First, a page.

Skip to Main Content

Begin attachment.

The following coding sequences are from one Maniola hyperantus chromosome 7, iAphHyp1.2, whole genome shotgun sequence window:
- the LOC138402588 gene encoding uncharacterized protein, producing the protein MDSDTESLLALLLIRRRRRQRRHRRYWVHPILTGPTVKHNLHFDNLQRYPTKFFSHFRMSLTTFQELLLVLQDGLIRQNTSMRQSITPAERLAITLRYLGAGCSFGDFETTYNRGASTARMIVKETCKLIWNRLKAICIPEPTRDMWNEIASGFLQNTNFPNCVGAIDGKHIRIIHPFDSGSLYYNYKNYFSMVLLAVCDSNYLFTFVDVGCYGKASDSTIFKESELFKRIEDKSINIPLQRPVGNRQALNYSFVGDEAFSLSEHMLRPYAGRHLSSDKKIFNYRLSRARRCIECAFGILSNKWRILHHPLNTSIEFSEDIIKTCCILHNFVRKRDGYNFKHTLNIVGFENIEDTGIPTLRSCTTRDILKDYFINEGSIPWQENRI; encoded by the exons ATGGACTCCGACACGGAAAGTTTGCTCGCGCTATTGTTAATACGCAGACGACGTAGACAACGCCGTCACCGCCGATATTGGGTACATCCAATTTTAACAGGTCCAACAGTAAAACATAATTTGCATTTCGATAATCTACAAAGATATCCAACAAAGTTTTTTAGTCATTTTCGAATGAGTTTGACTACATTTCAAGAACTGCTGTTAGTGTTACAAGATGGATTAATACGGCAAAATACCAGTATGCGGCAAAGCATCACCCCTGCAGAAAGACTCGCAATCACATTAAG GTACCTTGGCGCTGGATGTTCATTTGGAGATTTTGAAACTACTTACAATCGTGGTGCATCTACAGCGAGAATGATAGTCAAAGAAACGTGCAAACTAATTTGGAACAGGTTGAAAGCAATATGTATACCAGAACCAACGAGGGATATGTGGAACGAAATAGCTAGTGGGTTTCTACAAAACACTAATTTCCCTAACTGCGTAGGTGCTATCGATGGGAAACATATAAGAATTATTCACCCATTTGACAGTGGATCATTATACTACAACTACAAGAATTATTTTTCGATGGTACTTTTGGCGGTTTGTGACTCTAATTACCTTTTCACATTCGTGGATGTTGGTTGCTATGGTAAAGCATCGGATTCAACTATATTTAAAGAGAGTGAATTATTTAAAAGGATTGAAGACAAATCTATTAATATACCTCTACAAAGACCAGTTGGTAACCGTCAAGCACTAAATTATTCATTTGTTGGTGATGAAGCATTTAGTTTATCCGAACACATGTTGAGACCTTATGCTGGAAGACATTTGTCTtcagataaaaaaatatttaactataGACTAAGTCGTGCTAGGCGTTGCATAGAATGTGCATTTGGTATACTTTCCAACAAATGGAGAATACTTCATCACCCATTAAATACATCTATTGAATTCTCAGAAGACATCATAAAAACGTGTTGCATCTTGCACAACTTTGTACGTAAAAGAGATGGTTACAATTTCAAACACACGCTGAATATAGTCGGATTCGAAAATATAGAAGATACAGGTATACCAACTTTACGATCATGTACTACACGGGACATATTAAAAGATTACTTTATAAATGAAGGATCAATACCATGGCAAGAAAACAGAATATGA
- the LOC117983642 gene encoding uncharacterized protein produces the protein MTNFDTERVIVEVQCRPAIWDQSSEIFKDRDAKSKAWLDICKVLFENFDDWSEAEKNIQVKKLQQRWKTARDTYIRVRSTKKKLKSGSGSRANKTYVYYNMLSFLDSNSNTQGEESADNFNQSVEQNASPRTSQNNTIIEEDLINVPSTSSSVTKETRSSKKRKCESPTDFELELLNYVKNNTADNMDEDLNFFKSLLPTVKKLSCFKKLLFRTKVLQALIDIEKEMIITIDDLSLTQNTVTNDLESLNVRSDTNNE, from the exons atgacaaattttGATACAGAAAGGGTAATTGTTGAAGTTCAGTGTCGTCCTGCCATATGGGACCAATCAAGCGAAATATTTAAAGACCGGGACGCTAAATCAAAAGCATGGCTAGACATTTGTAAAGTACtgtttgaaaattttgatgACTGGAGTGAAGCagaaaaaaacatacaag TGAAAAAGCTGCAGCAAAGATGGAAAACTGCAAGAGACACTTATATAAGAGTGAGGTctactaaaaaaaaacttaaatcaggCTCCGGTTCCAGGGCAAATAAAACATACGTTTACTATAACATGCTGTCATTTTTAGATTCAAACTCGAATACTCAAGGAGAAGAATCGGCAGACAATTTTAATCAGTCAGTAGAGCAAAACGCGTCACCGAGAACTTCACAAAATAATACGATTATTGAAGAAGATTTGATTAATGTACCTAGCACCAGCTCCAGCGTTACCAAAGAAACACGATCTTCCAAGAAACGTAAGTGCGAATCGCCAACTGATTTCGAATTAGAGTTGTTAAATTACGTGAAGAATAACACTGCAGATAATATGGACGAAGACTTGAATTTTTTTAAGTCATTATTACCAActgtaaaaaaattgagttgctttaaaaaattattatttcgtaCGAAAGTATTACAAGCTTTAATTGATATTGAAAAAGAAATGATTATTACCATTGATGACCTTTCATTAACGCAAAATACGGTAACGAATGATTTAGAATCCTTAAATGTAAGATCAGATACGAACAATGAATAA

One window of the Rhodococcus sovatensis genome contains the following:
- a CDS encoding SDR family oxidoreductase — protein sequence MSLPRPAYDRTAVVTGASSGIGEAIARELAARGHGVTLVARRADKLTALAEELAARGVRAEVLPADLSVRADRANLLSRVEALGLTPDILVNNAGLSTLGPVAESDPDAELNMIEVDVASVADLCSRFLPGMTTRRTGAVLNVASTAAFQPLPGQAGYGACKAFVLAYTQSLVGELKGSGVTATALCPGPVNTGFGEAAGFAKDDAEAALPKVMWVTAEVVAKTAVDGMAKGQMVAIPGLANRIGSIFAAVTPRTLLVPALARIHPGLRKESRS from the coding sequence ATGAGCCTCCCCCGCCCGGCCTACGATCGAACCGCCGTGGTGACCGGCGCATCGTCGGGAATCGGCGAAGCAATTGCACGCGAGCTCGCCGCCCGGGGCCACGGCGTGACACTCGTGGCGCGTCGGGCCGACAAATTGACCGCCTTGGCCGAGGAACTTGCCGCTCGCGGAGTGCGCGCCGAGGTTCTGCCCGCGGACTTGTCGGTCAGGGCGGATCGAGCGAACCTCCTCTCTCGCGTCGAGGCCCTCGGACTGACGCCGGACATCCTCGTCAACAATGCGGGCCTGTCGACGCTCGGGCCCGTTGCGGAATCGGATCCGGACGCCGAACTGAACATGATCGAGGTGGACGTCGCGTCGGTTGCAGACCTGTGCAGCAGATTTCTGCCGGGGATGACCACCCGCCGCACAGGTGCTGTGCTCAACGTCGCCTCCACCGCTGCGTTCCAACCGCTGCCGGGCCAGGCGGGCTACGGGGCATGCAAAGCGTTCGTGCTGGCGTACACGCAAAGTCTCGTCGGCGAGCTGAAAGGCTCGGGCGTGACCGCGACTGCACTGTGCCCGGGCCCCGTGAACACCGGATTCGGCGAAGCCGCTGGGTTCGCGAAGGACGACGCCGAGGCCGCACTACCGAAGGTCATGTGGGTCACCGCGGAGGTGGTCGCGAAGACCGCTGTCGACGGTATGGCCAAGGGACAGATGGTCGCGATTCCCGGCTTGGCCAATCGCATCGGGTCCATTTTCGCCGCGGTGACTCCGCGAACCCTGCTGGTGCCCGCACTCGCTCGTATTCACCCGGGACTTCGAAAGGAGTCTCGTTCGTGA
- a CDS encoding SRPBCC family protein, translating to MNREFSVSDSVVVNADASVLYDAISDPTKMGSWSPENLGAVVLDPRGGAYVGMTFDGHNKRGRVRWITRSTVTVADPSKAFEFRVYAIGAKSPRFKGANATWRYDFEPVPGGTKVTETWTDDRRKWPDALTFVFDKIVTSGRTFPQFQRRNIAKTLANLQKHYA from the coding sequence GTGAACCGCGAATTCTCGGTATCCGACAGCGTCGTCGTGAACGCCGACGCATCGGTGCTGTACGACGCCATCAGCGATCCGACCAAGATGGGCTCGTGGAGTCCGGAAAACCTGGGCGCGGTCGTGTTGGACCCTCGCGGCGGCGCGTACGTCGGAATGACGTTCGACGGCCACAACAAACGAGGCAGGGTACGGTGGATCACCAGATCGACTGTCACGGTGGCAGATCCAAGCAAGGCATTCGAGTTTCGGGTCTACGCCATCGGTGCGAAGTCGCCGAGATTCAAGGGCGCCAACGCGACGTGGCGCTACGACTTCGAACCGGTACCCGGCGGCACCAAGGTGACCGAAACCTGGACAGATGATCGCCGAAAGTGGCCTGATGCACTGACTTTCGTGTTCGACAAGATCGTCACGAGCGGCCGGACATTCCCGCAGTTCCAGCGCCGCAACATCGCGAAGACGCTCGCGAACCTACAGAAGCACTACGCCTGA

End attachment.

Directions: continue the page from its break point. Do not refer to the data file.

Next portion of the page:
A concept of a totally digital communications network is described in which all signals are converted into digital form and remain so as they are multiplexed, switched, and transmitted. To permit time-division techniques for such network processing, and thus realize significant economic advantages, the digital signals must be either generated in synchronism or brought into synchronism. While the switching portion of this network is not yet in service, some of the transmission network already exists and the evolution toward a digital transmission hierarchy is well underway. The hierarchy consists of 1) terminals which convert analog Signals into digital form suitable for transmission, 2) transmission facilities which are available at various capacities, and 3) multiplexers which can derive several lower capacity digital facilities from a single high-capacity system. Such a network, when complete, can also disseminate time and frequency for other uses with the same accuracy as required by the network. The network requires that the relative phase difference between any two signals must be bounded, which means exact matching of the long-term average frequency throughout the network. Signal-processing time and variations in propagation velocity in various media-cable, radio, waveguide-control the short-term accuracy. This network can thus provide time-and-frequency information proportional to the observation time. Available techniques that can achieve such accuracy for the network are discussed.